The Times presented a particularly ugly Roosevelt quote and noted that “some have criticized” Lincoln’s Emancipation Proclamation as “reluctant and late.” Oh, and the article had to mention Lincoln’s involvement in the Minnesota Uprising, in which 300 Native Americans were sentenced to death for allegedly attacking white settlers. Lincoln got the number of condemned down to 38.

All of these facts are true, of course. The United States’ record on respecting the rights of Native Americans has been abysmal, and the Supreme Court was right to try to correct that record. Yet none of this erases the concrete good America has done for the world. The Fourth of July is worth celebrating in spite of the U.S.’s historic abuse of Native Americans. It is worth celebrating despite America’s history of race-based slavery, religious bigotry, and abortion — and each of the presidents on Mount Rushmore explains why.

As Rioters Topple Statues of George Washington, DNC Singles Out Another Symbol of ‘White Supremacy’

George Washington

First, George Washington represents the nobility of America’s Founding. He held the rag-tag Continental Army together in the devastating winter at Valley Forge. Washington’s majestic fortitude and humility inspired the troops despite constant defeats. He personally led soldiers into combat, risking life and limb.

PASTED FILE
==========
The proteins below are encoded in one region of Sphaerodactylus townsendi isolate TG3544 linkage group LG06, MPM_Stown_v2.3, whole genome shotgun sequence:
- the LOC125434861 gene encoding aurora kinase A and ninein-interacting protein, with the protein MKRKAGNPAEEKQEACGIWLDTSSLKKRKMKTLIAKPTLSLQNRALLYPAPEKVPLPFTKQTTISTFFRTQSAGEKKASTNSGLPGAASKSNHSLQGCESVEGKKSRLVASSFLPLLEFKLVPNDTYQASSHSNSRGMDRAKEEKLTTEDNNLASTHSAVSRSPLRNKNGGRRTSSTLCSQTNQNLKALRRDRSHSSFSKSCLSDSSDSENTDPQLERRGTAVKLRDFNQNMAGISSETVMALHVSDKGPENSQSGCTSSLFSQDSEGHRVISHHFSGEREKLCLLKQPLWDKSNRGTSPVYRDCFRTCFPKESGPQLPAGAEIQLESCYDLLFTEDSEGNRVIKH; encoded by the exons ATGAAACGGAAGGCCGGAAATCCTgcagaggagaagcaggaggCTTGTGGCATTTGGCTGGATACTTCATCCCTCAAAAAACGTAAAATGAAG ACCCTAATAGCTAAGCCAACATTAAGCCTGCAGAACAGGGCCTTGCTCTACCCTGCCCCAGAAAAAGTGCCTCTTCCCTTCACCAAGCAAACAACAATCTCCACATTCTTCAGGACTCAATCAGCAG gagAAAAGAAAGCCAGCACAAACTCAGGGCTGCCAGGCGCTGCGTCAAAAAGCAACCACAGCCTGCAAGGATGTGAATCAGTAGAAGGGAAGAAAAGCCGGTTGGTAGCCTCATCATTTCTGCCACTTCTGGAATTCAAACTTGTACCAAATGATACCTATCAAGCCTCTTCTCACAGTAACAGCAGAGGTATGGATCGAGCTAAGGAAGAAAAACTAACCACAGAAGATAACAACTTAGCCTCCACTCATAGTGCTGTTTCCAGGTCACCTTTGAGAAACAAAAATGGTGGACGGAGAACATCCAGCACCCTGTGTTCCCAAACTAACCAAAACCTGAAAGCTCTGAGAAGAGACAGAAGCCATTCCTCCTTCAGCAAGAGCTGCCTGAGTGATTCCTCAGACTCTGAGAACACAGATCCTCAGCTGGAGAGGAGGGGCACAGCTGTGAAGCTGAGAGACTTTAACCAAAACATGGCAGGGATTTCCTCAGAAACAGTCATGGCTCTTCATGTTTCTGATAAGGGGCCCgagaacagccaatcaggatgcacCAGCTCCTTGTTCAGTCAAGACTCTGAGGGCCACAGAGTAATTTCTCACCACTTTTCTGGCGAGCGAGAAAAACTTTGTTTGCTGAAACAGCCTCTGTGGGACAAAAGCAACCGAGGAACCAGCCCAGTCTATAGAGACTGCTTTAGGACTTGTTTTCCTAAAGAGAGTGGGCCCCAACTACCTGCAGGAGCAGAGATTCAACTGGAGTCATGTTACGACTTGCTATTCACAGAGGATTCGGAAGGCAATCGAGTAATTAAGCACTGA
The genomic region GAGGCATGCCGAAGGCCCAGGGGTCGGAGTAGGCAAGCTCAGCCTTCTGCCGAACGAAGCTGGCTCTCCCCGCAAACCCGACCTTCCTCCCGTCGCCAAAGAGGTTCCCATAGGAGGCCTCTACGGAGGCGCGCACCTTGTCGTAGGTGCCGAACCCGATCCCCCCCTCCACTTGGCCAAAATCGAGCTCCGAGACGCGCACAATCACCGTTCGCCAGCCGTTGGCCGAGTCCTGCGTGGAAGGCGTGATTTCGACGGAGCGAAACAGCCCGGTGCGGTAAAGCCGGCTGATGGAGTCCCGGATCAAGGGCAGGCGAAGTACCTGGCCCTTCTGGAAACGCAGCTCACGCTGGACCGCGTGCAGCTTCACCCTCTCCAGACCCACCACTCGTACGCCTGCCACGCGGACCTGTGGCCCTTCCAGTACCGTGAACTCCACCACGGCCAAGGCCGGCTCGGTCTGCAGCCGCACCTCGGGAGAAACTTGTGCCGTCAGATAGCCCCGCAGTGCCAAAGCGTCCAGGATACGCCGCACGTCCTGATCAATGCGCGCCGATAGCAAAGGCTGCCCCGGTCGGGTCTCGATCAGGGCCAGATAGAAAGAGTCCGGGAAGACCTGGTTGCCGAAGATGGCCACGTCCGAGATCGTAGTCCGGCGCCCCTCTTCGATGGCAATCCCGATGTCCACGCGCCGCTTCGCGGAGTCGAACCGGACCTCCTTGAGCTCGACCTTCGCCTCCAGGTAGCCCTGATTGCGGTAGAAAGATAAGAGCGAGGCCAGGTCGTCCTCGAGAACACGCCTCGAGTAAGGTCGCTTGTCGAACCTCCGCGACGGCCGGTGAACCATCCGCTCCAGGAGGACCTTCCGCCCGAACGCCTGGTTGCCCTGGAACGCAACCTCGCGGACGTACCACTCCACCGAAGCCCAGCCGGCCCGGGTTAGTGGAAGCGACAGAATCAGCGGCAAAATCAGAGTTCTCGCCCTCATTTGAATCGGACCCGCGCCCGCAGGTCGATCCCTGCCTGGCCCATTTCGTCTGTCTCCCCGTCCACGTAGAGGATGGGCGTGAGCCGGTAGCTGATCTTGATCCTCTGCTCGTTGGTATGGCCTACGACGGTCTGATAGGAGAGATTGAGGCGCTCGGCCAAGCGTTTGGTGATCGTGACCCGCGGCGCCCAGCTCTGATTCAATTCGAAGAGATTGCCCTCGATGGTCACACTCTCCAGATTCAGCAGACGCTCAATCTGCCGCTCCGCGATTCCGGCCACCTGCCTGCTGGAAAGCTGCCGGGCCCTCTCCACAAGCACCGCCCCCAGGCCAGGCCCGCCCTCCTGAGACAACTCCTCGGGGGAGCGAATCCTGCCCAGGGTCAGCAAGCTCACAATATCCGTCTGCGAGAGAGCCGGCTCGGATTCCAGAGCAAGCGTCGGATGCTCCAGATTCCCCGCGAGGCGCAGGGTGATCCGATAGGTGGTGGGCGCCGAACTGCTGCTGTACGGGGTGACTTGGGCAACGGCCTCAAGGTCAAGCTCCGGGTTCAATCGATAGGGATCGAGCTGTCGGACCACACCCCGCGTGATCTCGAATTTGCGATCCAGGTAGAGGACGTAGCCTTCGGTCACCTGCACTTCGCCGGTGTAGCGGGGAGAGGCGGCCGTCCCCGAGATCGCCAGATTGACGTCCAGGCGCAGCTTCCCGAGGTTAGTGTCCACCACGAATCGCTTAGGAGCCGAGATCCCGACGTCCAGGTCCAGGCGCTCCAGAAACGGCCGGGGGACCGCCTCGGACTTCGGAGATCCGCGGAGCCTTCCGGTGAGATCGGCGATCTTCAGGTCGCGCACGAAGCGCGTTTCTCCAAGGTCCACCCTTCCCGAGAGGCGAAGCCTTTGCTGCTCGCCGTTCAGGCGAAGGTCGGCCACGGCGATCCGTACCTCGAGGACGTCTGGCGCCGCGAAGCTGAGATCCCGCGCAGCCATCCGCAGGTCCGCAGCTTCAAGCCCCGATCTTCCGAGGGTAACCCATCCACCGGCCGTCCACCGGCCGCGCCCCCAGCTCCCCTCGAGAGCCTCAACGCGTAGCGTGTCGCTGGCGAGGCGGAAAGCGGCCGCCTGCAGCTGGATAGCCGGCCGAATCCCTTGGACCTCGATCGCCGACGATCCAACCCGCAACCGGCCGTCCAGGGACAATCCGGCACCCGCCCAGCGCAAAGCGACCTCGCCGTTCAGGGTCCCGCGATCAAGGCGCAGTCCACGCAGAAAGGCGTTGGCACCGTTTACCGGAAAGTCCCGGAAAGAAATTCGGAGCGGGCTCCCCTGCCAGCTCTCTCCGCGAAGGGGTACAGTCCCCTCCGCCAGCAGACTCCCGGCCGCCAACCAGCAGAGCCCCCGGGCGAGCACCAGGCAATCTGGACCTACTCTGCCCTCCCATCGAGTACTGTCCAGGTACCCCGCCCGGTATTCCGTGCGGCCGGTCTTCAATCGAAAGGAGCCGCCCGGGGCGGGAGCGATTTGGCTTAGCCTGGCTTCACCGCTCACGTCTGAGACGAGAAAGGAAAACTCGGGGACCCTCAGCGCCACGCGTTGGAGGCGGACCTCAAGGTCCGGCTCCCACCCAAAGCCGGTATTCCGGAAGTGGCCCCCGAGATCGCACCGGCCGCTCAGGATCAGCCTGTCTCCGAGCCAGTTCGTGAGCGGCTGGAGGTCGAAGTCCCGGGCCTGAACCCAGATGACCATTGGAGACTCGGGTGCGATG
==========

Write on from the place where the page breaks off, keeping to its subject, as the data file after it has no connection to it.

While Washington’s bravery and his role in the Revolutionary War would justify monuments across America, his humility in turning down unlimited power and helping to set up a republic made him a world-historical hero. A painting in the U.S. Capitol commemorates the moment when Washington handed in his military commission, becoming a civilian in his role as the first president. He declined to run for re-election after two terms, setting a precedent followed by every president except Franklin Delano Roosevelt.

Yet his greatest moment arguably came on March 15, 1783. More than a year after British General Lord Cornwallis surrendered at Yorktown, the Continental Army had not been paid for its service. Rightly angry, the troops hatched a scheme to overrun Congress and install Washington as king of what would become the United States. Washington put them to shame. He urged the army to trust the people’s elected representatives, rather than opening the “floodgates of civil discontent.”

He reportedly pulled out a letter to read the troops, but needed his eyeglasses to read the text. “Gentlemen, you must pardon me. I have grown gray in your service and now find myself growing blind,” the imposing commander declared. Many officers wept, and the mutiny was over. Washington’s letters to Congress won his officers five years of full pay for their service.

Thomas Jefferson